PDA

View Full Version : UDS and Water Pan?


Howtobrew
07-07-2010, 03:10 PM
Okay, I am seriously considering building a UDS instead of buying an BGE for $1000.

The question that occurs to me though is that the plans for building a UDS do not call for a water pan, such as the WSM has.

Do you not need a water pan for a) temperature stability or b) humidity in desert climates to keep the food from drying out?

Also, when using a UDS I see comments that users just tossed a couple chunks on hickory on the fire basket for smoke. Are these chunks dry or soaking wet? Don't they catch fire?
Would an alternate design be to put the wood in a seperate pan above the fire basket but below the food?
Thanks,
HtB

Dave Russell
07-07-2010, 03:40 PM
Okay, I am seriously considering building a UDS instead of buying an BGE for $1000.

The question that occurs to me though is that the plans for building a UDS do not call for a water pan, such as the WSM has.

Do you not need a water pan for a) temperature stability or b) humidity in desert climates to keep the food from drying out?

Also, when using a UDS I see comments that users just tossed a couple chunks on hickory on the fire basket for smoke. Are these chunks dry or soaking wet? Don't they catch fire?
Would an alternate design be to put the wood in a seperate pan above the fire basket but below the food?
Thanks,
HtB

You don't need a water pan in a UDS. Temp is easy to control since it's tight as a drum and if you try using a water pan you'll find you need much more fuel and oxygen to the coals than otherwise. I already tried it.

Don't soak the wood chunks. They'll be plenty of smoke when they start smoldering. They won't burn up unless you leave the top off long enough. Of course, then you'll be more concerned with the ensuing temp spike than the wood chunks.

Howtobrew
07-07-2010, 03:50 PM
Thanks Dave!

PatioDaddio
07-07-2010, 04:12 PM
I use a water pan in one of mine for my butts and brisket. I just don't like the massive infusion of burning fat flavor. A little gives it that great old-school taste, but beyond a little is too much for me.

John

Moose
07-07-2010, 04:16 PM
Some folks use a heat diffuser in their UDS's, myself included, for certain cooks. The heat diffuser can be helpful if you want to avoid flareups and helps if you like less "bark" on your meat. Mine is a giant colander I place upside down over the charcoal basket, but I have seen others use a clay pot dish filled with sand placed on an additional grate between the food grate and charcoal basket...the latter will definitely use more fuel.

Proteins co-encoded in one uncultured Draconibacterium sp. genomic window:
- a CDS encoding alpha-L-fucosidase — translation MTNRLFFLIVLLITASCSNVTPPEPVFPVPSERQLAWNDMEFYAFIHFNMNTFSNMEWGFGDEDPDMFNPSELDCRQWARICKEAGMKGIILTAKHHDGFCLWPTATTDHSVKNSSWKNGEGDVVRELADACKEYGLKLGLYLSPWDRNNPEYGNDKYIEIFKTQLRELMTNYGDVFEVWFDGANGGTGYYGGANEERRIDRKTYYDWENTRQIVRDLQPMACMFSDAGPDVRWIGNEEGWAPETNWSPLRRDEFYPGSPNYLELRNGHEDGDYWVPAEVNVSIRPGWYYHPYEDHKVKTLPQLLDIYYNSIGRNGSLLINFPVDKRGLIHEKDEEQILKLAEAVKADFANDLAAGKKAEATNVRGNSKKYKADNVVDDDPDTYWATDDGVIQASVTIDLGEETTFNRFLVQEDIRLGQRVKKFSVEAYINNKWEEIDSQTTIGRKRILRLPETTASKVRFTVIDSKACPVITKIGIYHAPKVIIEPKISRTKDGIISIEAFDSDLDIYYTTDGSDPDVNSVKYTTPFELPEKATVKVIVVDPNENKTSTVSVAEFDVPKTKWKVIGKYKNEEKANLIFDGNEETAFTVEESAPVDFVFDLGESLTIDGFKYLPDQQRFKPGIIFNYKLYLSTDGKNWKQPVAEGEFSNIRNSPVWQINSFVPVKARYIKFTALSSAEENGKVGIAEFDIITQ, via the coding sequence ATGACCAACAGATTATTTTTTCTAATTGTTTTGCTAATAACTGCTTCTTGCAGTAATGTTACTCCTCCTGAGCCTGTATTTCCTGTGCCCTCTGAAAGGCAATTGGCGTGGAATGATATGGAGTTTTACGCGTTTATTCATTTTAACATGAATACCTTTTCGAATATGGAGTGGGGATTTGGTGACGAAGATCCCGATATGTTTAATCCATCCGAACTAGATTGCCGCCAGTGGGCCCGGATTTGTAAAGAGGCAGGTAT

1FUNVET
07-07-2010, 04:19 PM
I don't use one, but here in Louisiana, low humidity is never a problem,especially in the summer. I have seen 100% humidity and not raining. :becky:

Dave Russell
07-07-2010, 04:20 PM
I use a water pan in one of mine for my butts and brisket. I just don't like the massive infusion of burning fat flavor. A little gives it that great old-school taste, but beyond a little is too much for me.

John

You can just foil the water pan and leave an air pocket so all the collecting grease doesn't burn. I've cooked ribs with and without a foiled pan in my UDS but prefer the wsm for butts and brisket for exactly the same reason you use the pan. If I had to cook more than four at a time I guess I'd get the drum out.

timmy7649
07-07-2010, 04:36 PM
i use a pizza pan with holes in it(it came that way). since i've started using that my q has been better and fire control is better. no need for water pan. you will have so much moister you will not know what to do with it. i tried a soup can of water and wow i had so much moister that i had a puddle in the bottom of the uds. man these cooker are great and cheap.

pomah25
07-07-2010, 04:54 PM
I built my UDS two years ago (love it), do not use water pan, but have been conteplating to get a diffuser not to keep the grease of the fire, but to difuse the heat more evenly (my fire box is rectangular). I do not soak my wood chunks, but if i use wood chips, i usually soak those.

No issues with fire/temp control. Love the cooker! You should definitely do it.

FretBender
07-07-2010, 05:20 PM
I don't use a water pan in mine but, at times, I do add a foiled second grate blow the cooking grate with some holes in it. This works as a drip pan and heat diffuser. If you use a quality lump charcoal you are actually burning 100% wood with no binders or fillers like the briqs. The lump alone can give a nice flavor to your cook. The chucks add that extra touch, though.

Howtobrew
07-07-2010, 06:04 PM